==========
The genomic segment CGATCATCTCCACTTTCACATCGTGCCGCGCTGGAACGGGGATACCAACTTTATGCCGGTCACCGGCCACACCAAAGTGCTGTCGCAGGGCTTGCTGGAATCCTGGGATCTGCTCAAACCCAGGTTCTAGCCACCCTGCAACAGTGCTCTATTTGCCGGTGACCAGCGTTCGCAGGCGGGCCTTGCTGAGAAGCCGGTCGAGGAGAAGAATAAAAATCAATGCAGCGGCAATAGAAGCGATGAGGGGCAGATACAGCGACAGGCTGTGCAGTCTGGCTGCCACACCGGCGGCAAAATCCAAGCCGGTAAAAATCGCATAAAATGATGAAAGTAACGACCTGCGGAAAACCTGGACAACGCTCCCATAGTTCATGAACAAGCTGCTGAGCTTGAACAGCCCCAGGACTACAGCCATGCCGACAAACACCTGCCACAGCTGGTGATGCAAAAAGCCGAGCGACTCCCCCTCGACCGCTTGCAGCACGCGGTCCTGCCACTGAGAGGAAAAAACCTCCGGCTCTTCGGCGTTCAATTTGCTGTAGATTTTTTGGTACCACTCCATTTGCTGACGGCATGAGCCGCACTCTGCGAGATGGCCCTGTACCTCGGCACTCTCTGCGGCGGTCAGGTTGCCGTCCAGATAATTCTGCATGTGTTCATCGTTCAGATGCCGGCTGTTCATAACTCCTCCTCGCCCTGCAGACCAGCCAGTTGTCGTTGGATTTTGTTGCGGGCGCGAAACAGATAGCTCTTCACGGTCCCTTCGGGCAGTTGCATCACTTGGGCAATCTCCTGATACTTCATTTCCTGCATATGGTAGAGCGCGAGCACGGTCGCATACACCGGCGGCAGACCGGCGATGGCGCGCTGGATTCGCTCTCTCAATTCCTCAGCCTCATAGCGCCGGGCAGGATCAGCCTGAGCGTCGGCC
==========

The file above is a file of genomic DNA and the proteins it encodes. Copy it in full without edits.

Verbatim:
The genomic segment CGATCATCTCCACTTTCACATCGTGCCGCGCTGGAACGGGGATACCAACTTTATGCCGGTCACCGGCCACACCAAAGTGCTGTCGCAGGGCTTGCTGGAATCCTGGGATCTGCTCAAACCCAGGTTCTAGCCACCCTGCAACAGTGCTCTATTTGCCGGTGACCAGCGTTCGCAGGCGGGCCTTGCTGAGAAGCCGGTCGAGGAGAAGAATAAAAATCAATGCAGCGGCAATAGAAGCGATGAGGGGCAGATACAGCGACAGGCTGTGCAGTCTGGCTGCCACACCGGCGGCAAAATCCAAGCCGGTAAAAATCGCATAAAATGATGAAAGTAACGACCTGCGGAAAACCTGGACAACGCTCCCATAGTTCATGAACAAGCTGCTGAGCTTGAACAGCCCCAGGACTACAGCCATGCCGACAAACACCTGCCACAGCTGGTGATGCAAAAAGCCGAGCGACTCCCCCTCGACCGCTTGCAGCACGCGGTCCTGCCACTGAGAGGAAAAAACCTCCGGCTCTTCGGCGTTCAATTTGCTGTAGATTTTTTGGTACCACTCCATTTGCTGACGGCATGAGCCGCACTCTGCGAGATGGCCCTGTACCTCGGCACTCTCTGCGGCGGTCAGGTTGCCGTCCAGATAATTCTGCATGTGTTCATCGTTCAGATGCCGGCTGTTCATAACTCCTCCTCGCCCTGCAGACCAGCCAGTTGTCGTTGGATTTTGTTGCGGGCGCGAAACAGATAGCTCTTCACGGTCCCTTCGGGCAGTTGCATCACTTGGGCAATCTCCTGATACTTCATTTCCTGCATATGGTAGAGCGCGAGCACGGTCGCATACACCGGCGGCAGACCGGCGATGGCGCGCTGGATTCGCTCTCTCAATTCCTCAGCCTCATAGCGCCGGGCAGGATCAGCCTGAGCGTCGGCC